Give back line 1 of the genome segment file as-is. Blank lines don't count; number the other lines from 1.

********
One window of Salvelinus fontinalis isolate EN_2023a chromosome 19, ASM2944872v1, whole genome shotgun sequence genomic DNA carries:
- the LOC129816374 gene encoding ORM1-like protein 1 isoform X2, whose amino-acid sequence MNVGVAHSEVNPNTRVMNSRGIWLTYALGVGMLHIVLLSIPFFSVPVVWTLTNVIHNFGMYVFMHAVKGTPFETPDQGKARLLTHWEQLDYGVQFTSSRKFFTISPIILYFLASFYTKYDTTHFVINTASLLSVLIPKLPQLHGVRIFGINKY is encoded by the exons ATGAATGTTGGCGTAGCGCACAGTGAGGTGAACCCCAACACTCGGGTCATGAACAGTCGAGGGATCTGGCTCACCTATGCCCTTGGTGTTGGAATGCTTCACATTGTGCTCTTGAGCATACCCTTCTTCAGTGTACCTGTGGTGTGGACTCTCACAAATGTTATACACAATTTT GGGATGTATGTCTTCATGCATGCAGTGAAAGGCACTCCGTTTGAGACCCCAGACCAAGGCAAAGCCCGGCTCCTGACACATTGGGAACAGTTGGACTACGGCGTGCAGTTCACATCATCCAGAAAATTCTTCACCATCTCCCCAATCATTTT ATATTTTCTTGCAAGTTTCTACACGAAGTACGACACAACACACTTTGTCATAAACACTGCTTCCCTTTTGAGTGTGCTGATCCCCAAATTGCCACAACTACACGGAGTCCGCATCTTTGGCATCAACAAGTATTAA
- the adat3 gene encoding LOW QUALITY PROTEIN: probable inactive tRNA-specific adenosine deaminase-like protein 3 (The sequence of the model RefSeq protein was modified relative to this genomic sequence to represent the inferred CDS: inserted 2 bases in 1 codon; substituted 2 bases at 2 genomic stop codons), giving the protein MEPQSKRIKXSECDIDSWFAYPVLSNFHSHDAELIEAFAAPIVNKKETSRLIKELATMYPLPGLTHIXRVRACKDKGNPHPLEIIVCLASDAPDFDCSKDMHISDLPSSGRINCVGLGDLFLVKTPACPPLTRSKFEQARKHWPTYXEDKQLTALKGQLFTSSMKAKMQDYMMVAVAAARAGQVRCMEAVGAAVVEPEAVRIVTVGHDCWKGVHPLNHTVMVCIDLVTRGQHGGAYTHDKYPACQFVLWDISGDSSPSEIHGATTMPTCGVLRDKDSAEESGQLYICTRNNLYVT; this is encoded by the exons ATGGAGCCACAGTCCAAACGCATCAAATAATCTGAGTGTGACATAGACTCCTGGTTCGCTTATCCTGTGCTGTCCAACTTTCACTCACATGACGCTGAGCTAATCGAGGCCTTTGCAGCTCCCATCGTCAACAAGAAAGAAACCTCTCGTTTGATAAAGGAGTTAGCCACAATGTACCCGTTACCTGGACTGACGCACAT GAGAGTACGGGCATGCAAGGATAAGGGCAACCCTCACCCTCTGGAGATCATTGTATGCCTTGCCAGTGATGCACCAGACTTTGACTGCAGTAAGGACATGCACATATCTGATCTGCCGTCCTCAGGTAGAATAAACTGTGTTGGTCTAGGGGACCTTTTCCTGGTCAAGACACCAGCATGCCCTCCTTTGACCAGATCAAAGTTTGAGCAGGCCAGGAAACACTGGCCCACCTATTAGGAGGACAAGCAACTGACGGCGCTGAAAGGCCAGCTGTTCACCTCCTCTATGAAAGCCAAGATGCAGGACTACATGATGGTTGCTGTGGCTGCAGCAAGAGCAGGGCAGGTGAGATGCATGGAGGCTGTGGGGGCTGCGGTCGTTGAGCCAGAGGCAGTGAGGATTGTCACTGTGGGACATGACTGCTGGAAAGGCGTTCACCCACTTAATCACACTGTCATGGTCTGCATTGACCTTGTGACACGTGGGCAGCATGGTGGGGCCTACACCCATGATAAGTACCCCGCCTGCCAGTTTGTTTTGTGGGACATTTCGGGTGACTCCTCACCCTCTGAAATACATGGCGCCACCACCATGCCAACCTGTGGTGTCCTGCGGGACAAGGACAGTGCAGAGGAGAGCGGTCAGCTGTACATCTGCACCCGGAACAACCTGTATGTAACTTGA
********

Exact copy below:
One window of Salvelinus fontinalis isolate EN_2023a chromosome 19, ASM2944872v1, whole genome shotgun sequence genomic DNA carries: